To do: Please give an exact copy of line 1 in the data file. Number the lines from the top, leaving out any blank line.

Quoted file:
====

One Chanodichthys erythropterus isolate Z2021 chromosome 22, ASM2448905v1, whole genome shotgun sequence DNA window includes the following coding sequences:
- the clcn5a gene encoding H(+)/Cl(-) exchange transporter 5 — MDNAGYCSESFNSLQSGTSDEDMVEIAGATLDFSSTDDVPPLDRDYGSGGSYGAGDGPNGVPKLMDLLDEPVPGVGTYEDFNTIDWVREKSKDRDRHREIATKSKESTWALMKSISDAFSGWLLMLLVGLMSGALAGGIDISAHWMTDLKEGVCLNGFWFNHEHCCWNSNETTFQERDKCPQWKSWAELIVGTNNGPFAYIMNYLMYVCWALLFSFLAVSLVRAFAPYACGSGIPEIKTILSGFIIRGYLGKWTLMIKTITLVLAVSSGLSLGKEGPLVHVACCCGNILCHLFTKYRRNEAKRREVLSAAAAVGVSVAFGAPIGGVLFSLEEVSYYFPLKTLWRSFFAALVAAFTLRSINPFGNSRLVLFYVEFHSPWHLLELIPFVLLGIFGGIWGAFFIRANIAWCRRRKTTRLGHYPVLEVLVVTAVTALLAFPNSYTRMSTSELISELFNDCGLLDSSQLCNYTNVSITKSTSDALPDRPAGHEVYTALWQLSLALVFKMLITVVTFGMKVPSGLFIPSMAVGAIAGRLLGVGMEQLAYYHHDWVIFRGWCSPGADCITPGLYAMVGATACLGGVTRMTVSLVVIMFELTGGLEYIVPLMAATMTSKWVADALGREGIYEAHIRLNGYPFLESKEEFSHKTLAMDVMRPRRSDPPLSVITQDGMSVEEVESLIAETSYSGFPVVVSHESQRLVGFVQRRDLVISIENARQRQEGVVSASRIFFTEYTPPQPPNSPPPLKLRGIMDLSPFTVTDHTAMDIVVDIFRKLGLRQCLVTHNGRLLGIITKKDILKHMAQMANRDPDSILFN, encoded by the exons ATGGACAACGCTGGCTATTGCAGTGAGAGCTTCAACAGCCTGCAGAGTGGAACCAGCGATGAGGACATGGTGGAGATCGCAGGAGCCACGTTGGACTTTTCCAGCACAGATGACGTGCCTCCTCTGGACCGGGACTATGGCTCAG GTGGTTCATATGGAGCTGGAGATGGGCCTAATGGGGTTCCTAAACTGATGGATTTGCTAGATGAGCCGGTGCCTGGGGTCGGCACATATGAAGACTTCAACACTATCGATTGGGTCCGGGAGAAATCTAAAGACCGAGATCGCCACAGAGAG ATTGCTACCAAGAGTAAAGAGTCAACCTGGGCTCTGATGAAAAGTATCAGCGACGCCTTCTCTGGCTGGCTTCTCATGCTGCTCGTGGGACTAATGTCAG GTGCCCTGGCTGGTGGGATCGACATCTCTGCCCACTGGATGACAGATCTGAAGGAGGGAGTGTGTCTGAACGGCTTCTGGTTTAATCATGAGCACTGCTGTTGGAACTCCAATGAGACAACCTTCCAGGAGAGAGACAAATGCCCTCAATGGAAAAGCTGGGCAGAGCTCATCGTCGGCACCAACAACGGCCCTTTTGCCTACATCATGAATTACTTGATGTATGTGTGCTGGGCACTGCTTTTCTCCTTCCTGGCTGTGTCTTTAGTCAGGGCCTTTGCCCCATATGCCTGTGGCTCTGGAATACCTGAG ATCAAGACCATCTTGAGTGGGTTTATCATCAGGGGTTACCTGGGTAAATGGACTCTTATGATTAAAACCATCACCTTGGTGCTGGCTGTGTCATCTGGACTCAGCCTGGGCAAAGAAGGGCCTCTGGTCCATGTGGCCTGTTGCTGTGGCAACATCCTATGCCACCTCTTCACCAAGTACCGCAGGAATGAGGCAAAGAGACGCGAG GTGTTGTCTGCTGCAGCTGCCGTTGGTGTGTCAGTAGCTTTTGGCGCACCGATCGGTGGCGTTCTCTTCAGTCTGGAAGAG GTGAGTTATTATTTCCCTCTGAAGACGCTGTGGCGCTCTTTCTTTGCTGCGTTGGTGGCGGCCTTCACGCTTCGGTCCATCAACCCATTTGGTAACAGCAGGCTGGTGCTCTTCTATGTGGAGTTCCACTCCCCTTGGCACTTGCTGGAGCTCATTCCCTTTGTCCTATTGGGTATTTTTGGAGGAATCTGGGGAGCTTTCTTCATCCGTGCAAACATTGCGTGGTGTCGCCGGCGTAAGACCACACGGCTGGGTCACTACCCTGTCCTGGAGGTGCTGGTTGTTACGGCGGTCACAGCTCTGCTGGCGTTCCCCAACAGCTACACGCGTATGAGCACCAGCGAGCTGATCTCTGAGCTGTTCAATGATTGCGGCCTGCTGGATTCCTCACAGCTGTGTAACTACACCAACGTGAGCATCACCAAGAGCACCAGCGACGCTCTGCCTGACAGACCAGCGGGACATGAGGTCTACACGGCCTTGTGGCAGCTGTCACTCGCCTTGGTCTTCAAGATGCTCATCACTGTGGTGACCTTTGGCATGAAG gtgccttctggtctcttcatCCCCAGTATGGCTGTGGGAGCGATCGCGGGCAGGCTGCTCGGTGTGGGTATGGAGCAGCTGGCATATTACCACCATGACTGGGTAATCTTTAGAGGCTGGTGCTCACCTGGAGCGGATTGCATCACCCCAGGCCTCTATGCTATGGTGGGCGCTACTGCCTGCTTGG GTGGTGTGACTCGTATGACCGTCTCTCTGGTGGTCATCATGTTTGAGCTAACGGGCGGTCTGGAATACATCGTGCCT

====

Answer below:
One Chanodichthys erythropterus isolate Z2021 chromosome 22, ASM2448905v1, whole genome shotgun sequence DNA window includes the following coding sequences: